Tuesday, June 29, 2010

BOOK: The Brontes Went to Woolworths by Rachel Ferguson

The Brontes Went to Woolworths by Rachel Ferguson, 188 pages

1930s Mini-Challenge; 20-10 Challenge: Book Bought New in 2010

Oh, how times have changed! When one of the sisters, Deidre, finally meets one of the people she and her family have imagined knowing for years, Judge Toddington and his wife take it in stride, with a somewhat bemused attitude. The fact that Deidre knows where Toddy ate yesterday, about their servants, and has had 'conversations' with them does not strike them at as odd. Today, we'd be screaming stalker, and blocking their Facebook access.Granted, Toddy and his wife seem to need the Carne sisters and their mother to liven up their lives. I'm just saying, it takes a complete time adjustment to imagine a world where this behaviour would be considered just 'eccentric.'

Another time warp effect was the table knocking and ghosts. In the early part of the 1900s, seances and the occult were very fascinating, so I can see why it would be found in a book written in 1931. However, I found this aspect a touch harder to understand. Again though, Toddy and the Carnes envelope this reality seamlessly into their lives. But the poor governess! Her belief in reality, like most of us when we aren't reading books, is mocked and made fun of. She really just was trying to teach the Sheil and protect her from what she felt was odd behaviour.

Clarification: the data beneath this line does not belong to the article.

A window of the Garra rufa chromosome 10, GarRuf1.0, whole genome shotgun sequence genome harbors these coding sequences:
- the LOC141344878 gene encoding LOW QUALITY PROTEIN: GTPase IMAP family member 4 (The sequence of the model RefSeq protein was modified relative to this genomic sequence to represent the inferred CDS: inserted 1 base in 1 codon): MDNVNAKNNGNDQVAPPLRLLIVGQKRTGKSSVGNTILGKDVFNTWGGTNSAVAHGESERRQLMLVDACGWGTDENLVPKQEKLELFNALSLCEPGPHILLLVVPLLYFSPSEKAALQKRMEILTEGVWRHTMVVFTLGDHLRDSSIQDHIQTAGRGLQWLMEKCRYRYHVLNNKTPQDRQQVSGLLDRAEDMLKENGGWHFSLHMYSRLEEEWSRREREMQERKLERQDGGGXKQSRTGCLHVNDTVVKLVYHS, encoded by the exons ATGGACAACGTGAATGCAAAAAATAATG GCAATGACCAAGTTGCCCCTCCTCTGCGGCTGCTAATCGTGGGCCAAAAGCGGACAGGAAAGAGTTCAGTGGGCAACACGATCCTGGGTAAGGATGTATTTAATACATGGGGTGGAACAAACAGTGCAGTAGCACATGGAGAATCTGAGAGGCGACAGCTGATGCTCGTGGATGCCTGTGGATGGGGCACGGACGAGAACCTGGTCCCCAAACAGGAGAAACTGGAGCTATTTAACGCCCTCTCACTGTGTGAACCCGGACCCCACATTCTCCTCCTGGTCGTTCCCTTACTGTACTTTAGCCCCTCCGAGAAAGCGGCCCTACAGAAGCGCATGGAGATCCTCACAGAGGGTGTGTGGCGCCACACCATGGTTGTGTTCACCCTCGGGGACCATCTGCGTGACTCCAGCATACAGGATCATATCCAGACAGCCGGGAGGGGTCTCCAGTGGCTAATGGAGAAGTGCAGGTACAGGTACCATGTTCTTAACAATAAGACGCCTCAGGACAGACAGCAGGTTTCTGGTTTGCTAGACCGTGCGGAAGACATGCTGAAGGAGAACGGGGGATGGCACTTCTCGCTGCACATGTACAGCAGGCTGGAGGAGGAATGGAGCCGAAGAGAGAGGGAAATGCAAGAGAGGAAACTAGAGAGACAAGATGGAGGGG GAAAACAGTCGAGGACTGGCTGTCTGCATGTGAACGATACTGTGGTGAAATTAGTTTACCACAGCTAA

Deidre, her mother, and the other sisters live an idyllic life and this book was a sweet, humorous look at a different time, 1930s London, with imaginative, and unique characters. I'm not sure what I expected when I read it, but it was different from that. Maybe reading it soon after seeing Toy Story 3 allowed me to appreciate the whimsical. People who can live so happily in their imaginations, like Andy and Bonnie in the movie and the Carnes in the book, can make a less imaginative person envious.

also reviewed by:
chris at book-a-rama
katherine at a girl walks into a bookstore
jenny at jenny's books
nymeth at things mean a lot